Wayne's Words: City police, fire woefully short of blacks, Hispanics, women

Wayne Horne | 2/4/2015, 9:59 p.m.
The city is 54 percent white, 28 percent Hispanic or Latino, and 16 percent African-American, but 85 percent of police ...
Joliet police officers participate in a ceremony remembering an officer who died.

A few years back, the city of Joliet implemented a hiring freeze for new personnel. The action was taken in response to economic conditions that existed late in the last decade.

The Joliet Police Department is still about 60 officers down from its peak strength of more than 400 in 2008. The 2015 budget has lifted the freeze, and the city council voted to beef up the Neighborhood Oriented Police Teams by hiring of more officers.

A recently released Equal Employment Opportunity Program report highlights some of the hiring challenges facing the police department, including significant racial and gender discrepancies. According to the report, there is a general consensus that a law enforcement agency should mirror the racial distribution of the population it serves.

Across the nation when it comes to gender, most civilian positions in the police department are held by females and most sworn personnel (police on the street) are males. Nationwide, 88 percent of sworn officers are male and 61 percent of civilian police workers are female.

Statewide, Illinois cities between 100,000 and 200,000 populations have an average of 88 percent male sworn officers and 72 percent female civilian police workers.

According to the report, the Joliet department has a “serious deficit” when it comes to gender. The civilian workforce in Joliet is 92 percent female and sworn officers are 92 percent male. Joliet's gender diversity ranks next-to-last in communities in their population category.

Racial diversity on the JPD also does not “mirror the racial distribution of the population it serves.” According to the U.S. Census Bureau, the population of Joliet is 54 percent white, 28 percent Hispanic or Latino, and 16 percent African-American. JPD is 85 percent white, 7 percent Hispanic and/or Latino, and 8 percent African-American.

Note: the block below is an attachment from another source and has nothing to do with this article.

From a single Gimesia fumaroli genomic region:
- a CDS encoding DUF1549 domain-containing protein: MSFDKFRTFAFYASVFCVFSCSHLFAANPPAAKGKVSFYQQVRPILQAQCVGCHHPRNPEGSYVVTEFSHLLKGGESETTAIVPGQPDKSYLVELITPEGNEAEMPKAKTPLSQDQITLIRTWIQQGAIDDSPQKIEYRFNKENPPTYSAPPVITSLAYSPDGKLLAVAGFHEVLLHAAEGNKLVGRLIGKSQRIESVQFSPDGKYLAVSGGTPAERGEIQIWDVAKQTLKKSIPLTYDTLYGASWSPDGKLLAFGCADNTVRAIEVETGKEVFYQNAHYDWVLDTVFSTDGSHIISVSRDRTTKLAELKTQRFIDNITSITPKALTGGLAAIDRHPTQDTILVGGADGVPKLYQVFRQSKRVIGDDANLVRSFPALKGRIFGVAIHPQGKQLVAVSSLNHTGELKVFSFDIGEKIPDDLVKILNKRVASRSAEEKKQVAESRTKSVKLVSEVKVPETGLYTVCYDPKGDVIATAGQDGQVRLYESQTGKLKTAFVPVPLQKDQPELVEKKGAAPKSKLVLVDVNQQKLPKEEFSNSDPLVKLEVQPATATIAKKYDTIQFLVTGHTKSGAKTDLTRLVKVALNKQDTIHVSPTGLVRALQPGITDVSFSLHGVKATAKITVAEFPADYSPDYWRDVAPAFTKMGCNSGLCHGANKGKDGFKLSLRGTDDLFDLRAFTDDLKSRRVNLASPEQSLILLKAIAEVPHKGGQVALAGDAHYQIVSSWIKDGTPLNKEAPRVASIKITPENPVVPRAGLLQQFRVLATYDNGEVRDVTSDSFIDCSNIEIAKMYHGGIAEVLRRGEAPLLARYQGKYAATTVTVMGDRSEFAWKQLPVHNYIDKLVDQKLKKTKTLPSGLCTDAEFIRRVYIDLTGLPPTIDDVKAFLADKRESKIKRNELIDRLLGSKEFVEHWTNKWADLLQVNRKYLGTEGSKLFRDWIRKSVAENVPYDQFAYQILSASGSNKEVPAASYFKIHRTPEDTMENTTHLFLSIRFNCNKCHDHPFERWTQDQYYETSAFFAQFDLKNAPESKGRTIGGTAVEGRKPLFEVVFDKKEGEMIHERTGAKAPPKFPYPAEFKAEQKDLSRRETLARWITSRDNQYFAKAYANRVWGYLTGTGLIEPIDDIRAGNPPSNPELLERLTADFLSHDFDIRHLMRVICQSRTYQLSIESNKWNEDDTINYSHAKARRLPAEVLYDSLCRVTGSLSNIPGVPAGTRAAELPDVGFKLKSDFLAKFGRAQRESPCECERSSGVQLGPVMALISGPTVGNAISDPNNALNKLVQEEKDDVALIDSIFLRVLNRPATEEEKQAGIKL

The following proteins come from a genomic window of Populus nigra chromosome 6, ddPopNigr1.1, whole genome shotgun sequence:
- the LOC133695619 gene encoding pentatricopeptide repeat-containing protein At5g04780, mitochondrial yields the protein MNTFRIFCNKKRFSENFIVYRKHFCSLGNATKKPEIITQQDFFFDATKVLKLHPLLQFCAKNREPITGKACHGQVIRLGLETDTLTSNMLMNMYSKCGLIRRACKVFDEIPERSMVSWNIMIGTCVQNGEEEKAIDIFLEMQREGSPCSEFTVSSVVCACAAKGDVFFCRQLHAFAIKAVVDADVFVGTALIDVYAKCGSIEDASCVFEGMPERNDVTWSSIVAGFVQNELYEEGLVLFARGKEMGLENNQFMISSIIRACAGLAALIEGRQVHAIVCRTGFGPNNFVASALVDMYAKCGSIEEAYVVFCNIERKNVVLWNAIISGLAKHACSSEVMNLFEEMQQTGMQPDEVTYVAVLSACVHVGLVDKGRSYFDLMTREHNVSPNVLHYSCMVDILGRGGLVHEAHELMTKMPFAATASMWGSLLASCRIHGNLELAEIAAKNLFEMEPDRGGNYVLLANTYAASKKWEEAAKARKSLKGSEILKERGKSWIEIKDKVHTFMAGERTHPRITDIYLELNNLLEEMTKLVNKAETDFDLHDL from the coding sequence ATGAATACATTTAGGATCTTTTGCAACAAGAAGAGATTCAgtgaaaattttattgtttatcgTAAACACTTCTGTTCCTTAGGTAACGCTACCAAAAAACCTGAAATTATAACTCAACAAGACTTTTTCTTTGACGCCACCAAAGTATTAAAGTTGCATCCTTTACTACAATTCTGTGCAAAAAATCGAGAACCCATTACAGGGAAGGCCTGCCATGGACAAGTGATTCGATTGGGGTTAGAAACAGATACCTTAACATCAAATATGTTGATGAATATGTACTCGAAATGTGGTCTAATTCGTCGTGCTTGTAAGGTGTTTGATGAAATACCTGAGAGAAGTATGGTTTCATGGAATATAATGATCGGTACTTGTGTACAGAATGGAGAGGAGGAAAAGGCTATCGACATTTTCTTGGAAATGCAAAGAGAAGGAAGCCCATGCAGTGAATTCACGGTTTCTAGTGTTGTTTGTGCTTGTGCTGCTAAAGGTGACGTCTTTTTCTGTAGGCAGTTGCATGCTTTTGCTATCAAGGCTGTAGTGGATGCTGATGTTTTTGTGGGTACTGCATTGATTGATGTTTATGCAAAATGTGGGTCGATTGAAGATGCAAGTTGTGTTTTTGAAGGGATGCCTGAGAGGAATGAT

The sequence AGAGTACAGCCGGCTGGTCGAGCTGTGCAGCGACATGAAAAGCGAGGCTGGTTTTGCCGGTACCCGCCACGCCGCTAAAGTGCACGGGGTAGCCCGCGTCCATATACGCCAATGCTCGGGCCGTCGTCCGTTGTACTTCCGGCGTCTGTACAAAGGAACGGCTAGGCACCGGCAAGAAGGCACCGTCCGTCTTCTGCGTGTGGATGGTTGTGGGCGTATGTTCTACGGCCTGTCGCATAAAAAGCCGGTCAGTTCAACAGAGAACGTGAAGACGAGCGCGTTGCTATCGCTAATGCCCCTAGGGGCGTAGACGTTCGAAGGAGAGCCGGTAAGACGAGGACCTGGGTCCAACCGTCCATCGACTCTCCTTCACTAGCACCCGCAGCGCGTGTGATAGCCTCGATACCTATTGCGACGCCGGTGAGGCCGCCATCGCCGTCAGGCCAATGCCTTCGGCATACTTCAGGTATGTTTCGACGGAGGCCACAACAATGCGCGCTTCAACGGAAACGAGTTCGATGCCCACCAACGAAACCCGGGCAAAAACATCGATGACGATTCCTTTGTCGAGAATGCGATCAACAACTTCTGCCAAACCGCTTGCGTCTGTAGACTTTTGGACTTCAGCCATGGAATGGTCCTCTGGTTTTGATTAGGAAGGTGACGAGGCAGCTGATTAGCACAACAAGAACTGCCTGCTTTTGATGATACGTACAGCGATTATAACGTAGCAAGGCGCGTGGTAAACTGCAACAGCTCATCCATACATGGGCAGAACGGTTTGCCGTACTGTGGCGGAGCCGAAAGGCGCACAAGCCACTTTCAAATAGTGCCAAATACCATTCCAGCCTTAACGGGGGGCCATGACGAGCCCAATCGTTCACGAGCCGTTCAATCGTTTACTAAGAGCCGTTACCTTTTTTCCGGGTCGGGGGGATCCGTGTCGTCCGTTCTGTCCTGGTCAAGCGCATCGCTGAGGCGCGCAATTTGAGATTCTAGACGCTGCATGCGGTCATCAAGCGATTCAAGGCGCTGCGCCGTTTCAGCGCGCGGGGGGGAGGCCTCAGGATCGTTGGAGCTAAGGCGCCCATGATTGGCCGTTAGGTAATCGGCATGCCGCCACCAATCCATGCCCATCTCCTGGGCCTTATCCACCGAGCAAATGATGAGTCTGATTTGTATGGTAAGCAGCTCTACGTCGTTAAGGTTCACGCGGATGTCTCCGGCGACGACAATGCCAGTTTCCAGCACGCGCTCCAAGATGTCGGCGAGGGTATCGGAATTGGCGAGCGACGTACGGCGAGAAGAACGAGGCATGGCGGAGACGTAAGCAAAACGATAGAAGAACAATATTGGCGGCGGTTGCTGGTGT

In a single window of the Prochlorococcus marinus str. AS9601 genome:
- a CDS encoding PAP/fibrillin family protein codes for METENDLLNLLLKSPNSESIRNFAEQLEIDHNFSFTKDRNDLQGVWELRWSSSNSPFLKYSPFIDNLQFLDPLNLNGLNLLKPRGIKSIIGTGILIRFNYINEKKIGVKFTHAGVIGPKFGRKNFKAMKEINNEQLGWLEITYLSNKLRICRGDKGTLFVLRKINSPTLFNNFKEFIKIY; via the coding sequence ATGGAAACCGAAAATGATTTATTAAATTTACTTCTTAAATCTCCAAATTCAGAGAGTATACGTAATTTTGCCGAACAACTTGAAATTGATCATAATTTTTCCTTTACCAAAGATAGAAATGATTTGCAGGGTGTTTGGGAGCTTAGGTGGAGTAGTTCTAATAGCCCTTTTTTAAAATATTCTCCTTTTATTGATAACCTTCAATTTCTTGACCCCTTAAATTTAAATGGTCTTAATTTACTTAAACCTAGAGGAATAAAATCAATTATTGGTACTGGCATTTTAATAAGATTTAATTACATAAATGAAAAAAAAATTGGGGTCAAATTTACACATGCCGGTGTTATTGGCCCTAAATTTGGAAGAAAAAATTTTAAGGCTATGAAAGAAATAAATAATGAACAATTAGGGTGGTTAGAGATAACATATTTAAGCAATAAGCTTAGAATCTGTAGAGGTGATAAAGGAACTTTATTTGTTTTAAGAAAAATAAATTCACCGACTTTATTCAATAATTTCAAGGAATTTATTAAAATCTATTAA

There is no female Hispanic or Latino in a command position and only three are African-American females.

Recruiting efforts by the JPD have had no significant impact on female and minority hiring in the last decade, according to the report.

Police Chief Brian Benton said past recruiting efforts may have been hampered by the hiring freeze. No officers were hired between October 2008 and February 2013. A total of 29 officers have been hired since February 2013. Most of the officers hired during this period had previous police experience. The more experienced police officers hired were white males.

Benton said recruiting activities aimed at hiring more female and minority officers is a priority for the JPD. According to the report, a new recruiting brochure has been printed and all past recruiting efforts will continue. A copy of the EEOP report will be posted on the JPD website, which can be accessed at www.jolietpolice.org.

The Joliet Fire Department record on racial diversity and female scale fares worse than the JPD, according to a report received from Chief Joe Formhals. There are no female firefighters among the 209 sworn personnel. The civilian personnel within the department consist of three full-time secretaries, all female, one part-time white female secretary and one part-time white male emergency management director.

The racial diversity among sworn personnel is 93 percent white, 6 percent African-American and 1 percent Hispanic. Among command, there is one African-American captain and one Hispanic lieutenant and no females.

The consensus that racial and gender diversity should mirror the population served is far from reality and remains just conversation for most communities.

One last thing…

The city is holding a community design meeting from 6 to 8 p.m. Thursday at Billie Limacher Bicentennial Park for the purpose of discussing the future of Evergreen Terrace housing development on Broadway Street.

It has taken many years to actually come to a moment when the necessity of such a discussion can no longer be delayed. Now that the Joliet is the new owner of the housing complex, an outline of the “how do we do this” and “when to do it” needs to be developed. Better late than never, planning time has arrived. Stay tuned…

Contact Wayne Horne at whorne@thetimesweekly.com.